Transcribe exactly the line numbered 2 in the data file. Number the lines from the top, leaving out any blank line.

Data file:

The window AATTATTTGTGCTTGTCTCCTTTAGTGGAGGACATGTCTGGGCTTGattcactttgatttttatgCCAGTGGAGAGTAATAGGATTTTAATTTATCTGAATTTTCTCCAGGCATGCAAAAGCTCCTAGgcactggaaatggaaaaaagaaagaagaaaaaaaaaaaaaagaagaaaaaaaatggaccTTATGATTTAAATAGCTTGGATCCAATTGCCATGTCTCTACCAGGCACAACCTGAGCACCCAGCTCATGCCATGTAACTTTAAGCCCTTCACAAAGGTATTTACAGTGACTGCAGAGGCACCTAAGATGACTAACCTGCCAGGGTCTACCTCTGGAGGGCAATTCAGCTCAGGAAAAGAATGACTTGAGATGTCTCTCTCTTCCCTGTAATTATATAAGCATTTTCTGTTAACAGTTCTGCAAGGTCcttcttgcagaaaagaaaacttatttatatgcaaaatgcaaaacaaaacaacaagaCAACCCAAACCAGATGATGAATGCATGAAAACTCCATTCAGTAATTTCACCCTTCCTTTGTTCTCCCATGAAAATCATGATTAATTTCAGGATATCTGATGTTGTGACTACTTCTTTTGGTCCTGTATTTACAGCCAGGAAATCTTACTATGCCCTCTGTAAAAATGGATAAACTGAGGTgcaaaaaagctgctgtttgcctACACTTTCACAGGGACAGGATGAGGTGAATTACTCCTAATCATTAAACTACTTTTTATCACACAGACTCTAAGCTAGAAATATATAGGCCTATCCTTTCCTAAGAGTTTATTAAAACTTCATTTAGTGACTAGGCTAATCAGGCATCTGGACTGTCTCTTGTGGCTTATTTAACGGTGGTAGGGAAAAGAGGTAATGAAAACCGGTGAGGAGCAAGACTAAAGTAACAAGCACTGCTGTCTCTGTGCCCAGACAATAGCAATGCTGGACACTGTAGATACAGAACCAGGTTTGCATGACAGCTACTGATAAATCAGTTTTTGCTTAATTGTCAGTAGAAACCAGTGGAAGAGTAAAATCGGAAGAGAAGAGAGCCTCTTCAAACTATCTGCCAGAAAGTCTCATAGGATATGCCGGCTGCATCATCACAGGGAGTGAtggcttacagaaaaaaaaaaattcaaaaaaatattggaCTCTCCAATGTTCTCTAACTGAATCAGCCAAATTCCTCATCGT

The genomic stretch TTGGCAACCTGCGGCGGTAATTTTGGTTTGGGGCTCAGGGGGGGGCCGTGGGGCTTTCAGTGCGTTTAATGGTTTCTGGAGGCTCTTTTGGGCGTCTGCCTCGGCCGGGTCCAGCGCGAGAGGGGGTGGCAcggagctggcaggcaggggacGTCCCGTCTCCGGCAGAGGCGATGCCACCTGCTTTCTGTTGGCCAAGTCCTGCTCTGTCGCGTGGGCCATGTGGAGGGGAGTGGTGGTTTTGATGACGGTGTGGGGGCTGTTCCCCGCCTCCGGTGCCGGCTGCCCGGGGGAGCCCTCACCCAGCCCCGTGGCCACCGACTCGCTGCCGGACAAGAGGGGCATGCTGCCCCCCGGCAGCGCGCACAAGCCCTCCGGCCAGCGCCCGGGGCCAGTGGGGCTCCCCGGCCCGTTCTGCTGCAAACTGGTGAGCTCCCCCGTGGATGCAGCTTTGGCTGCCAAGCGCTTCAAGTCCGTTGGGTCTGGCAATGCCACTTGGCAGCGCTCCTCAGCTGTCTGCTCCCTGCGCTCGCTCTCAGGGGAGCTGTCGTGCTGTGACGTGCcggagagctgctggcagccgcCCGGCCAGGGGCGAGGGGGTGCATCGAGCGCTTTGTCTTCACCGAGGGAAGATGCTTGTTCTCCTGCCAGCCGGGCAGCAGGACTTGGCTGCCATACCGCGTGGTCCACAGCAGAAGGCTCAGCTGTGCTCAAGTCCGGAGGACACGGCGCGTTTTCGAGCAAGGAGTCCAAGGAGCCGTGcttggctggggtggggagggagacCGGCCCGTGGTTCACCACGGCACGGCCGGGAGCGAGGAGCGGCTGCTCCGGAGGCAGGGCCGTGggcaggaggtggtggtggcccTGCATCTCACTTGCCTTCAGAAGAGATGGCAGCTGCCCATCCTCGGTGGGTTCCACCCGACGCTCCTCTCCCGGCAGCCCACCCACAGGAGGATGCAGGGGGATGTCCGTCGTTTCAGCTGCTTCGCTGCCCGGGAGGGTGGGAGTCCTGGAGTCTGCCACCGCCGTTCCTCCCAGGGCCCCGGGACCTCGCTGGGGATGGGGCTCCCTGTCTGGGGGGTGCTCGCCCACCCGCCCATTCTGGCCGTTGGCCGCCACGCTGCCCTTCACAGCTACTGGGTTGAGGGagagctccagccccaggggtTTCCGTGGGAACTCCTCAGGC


The genomic stretch TTGGCAACCTGCGGCGGTAATTTTGGTTTGGGGCTCAGGGGGGGGCCGTGGGGCTTTCAGTGCGTTTAATGGTTTCTGGAGGCTCTTTTGGGCGTCTGCCTCGGCCGGGTCCAGCGCGAGAGGGGGTGGCAcggagctggcaggcaggggacGTCCCGTCTCCGGCAGAGGCGATGCCACCTGCTTTCTGTTGGCCAAGTCCTGCTCTGTCGCGTGGGCCATGTGGAGGGGAGTGGTGGTTTTGATGACGGTGTGGGGGCTGTTCCCCGCCTCCGGTGCCGGCTGCCCGGGGGAGCCCTCACCCAGCCCCGTGGCCACCGACTCGCTGCCGGACAAGAGGGGCATGCTGCCCCCCGGCAGCGCGCACAAGCCCTCCGGCCAGCGCCCGGGGCCAGTGGGGCTCCCCGGCCCGTTCTGCTGCAAACTGGTGAGCTCCCCCGTGGATGCAGCTTTGGCTGCCAAGCGCTTCAAGTCCGTTGGGTCTGGCAATGCCACTTGGCAGCGCTCCTCAGCTGTCTGCTCCCTGCGCTCGCTCTCAGGGGAGCTGTCGTGCTGTGACGTGCcggagagctgctggcagccgcCCGGCCAGGGGCGAGGGGGTGCATCGAGCGCTTTGTCTTCACCGAGGGAAGATGCTTGTTCTCCTGCCAGCCGGGCAGCAGGACTTGGCTGCCATACCGCGTGGTCCACAGCAGAAGGCTCAGCTGTGCTCAAGTCCGGAGGACACGGCGCGTTTTCGAGCAAGGAGTCCAAGGAGCCGTGcttggctggggtggggagggagacCGGCCCGTGGTTCACCACGGCACGGCCGGGAGCGAGGAGCGGCTGCTCCGGAGGCAGGGCCGTGggcaggaggtggtggtggcccTGCATCTCACTTGCCTTCAGAAGAGATGGCAGCTGCCCATCCTCGGTGGGTTCCACCCGACGCTCCTCTCCCGGCAGCCCACCCACAGGAGGATGCAGGGGGATGTCCGTCGTTTCAGCTGCTTCGCTGCCCGGGAGGGTGGGAGTCCTGGAGTCTGCCACCGCCGTTCCTCCCAGGGCCCCGGGACCTCGCTGGGGATGGGGCTCCCTGTCTGGGGGGTGCTCGCCCACCCGCCCATTCTGGCCGTTGGCCGCCACGCTGCCCTTCACAGCTACTGGGTTGAGGGagagctccagccccaggggtTTCCGTGGGAACTCCTCAGGC